thronged balls of science,' ths tall spire of ' -
:! village church, and the beaten play..-.
ground of ihe villige school bouse. .The ; .
turbaned Turk shall awake from bis sullen -
dream of sensuality and sloth, and learn?
from his binner the g!e;mln cresren'. 1
and sheaihing the Lloody ysUgban, abail
bow meekly at the dot of the cross. .The .
wild f 'ossack and the shivering Siberiai- -'
shall learn to serve a milder vet m:"rtier "',
monarch titan the haughty autocrat. The
hesotted Hindoo and the fierce Malay shall
dub 10 ihe earth the hideous symtola if im
1 degrading superstition,' and rise to ihn4"
.tignity of a renewed humanity. '.The'
miserable Cadre and the reeking listen- .
lot shall come for;h from their squalid filth ,
'nJ wretchedness, and sit down clothed '
and iu their riht mind at the feet of Jesaj.'' '
Ihe wild Arab and the uotampu Taitar. ...
'as they senur their illimitable deserts, sha I
j rein in their flying barbs, to catch lb -!
i sounds of these wondrous lidings. And
j the Christian sailor, as he floats over the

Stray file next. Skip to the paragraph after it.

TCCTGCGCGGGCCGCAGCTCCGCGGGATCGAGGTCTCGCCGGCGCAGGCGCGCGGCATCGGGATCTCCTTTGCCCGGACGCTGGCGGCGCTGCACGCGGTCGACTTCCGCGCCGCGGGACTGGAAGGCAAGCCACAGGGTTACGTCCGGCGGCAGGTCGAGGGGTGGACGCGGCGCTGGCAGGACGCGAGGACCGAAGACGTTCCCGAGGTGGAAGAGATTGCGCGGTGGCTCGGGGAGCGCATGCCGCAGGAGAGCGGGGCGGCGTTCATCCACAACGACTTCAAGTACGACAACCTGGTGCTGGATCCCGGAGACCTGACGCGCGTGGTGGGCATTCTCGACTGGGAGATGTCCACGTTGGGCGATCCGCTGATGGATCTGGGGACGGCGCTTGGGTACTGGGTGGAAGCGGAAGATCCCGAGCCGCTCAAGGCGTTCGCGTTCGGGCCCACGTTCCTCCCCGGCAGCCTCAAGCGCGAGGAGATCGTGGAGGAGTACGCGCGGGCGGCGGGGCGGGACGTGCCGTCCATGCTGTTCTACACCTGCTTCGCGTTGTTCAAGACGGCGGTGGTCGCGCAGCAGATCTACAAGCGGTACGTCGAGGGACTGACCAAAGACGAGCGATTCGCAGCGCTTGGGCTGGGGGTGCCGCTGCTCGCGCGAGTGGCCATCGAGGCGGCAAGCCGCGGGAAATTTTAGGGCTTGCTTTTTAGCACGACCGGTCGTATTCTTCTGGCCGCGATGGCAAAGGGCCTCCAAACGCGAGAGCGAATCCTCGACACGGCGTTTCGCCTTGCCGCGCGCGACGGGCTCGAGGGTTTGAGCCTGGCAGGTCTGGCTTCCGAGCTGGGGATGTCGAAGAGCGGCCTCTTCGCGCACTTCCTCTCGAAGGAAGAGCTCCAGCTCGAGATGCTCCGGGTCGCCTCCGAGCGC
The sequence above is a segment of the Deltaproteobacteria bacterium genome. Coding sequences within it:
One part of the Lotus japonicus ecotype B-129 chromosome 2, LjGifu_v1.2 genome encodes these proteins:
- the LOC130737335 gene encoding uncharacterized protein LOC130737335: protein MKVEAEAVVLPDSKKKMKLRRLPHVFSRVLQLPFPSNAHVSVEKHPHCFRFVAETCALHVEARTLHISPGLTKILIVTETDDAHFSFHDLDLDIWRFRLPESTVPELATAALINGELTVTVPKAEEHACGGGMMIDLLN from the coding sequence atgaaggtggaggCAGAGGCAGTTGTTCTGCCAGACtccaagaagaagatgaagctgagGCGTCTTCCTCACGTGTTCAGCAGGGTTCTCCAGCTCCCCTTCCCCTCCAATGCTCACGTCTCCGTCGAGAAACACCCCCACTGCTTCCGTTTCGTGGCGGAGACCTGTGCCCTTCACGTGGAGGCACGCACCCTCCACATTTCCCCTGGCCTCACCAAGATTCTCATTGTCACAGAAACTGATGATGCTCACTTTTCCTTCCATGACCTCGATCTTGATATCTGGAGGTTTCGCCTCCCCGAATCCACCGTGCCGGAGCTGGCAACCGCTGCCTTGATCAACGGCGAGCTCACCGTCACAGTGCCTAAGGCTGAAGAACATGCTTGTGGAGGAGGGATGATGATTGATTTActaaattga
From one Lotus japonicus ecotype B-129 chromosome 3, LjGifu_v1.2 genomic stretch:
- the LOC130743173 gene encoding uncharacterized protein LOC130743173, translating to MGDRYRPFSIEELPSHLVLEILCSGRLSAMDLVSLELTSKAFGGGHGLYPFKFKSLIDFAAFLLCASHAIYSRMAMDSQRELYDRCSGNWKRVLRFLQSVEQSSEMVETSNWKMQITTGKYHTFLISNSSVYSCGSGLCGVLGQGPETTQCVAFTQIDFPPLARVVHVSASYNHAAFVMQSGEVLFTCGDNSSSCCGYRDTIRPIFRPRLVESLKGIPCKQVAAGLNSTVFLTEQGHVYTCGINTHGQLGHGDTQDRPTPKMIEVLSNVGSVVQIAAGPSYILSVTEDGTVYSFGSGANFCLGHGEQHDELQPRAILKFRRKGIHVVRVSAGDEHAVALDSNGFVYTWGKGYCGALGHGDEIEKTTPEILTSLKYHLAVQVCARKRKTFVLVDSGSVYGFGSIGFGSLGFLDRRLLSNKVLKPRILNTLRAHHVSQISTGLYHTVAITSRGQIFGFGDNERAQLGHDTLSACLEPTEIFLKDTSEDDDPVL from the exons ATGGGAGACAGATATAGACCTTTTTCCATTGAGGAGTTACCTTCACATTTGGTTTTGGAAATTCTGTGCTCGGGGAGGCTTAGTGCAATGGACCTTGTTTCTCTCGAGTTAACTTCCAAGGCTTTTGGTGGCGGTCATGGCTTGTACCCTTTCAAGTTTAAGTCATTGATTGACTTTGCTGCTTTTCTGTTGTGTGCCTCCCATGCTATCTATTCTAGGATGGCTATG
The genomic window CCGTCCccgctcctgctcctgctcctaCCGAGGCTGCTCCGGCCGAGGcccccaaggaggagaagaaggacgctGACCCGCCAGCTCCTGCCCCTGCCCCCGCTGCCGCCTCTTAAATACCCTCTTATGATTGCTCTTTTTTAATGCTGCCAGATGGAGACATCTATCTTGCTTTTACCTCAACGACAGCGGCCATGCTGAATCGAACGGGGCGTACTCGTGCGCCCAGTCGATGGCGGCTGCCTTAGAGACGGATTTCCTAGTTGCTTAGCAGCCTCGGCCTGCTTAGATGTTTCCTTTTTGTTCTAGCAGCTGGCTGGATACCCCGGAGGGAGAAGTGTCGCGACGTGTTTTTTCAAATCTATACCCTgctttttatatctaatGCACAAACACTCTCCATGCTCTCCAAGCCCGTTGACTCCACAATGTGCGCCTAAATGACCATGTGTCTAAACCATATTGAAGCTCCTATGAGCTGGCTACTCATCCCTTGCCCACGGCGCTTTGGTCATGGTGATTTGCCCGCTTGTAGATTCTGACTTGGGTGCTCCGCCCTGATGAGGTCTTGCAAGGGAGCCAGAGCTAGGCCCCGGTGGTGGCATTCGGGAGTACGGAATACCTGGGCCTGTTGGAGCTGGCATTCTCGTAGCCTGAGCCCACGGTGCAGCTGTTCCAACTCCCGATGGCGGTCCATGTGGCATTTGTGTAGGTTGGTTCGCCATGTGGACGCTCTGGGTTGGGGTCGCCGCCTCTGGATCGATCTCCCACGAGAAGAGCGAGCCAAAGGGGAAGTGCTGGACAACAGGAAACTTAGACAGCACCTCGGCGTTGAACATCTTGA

J glassy seas, and beuea'h tl.a burr.Uhed 4
Jskies of another hemisphere, shall see ri-
sing above, ihe queenly pain and the
spreading banian the glittering spires of a '
pure laith, ami bear borne oa the Sjucy
gale that comes breathing its s range frag-?,t
!r. - inrf nroori;! bis nrow.'tFiA crwinrt nf 1 K. -
1 - - . " v. -
!ri.urch - oin2 belt, and the rich melod of '
Wn that awake 1 hu memories of forgot
Sen years, and bring back ibe sweet scene's
'of homes that lie far away over the blue
j wave of the ocea. -Tlie sword shall no'
!lore be stained with the blood of the in-'
!........ ...1 1... 1. 1 i - .1 iu
groan ol'llm oppressed and ibe moan-
mo cry of the. helpless, shall be beard ae
more; but theIo!Ty arranTm- of Plato
jthe e.xuliing strains of Virgil ; the weird
(iii'ouer of the Sibil, and higher and truer
still ihe rapt visions of lsaiali, and tho,
mystic imagery of the lone exile of Patmoa
and the lonjiin j, waiting, sorrowing hopes"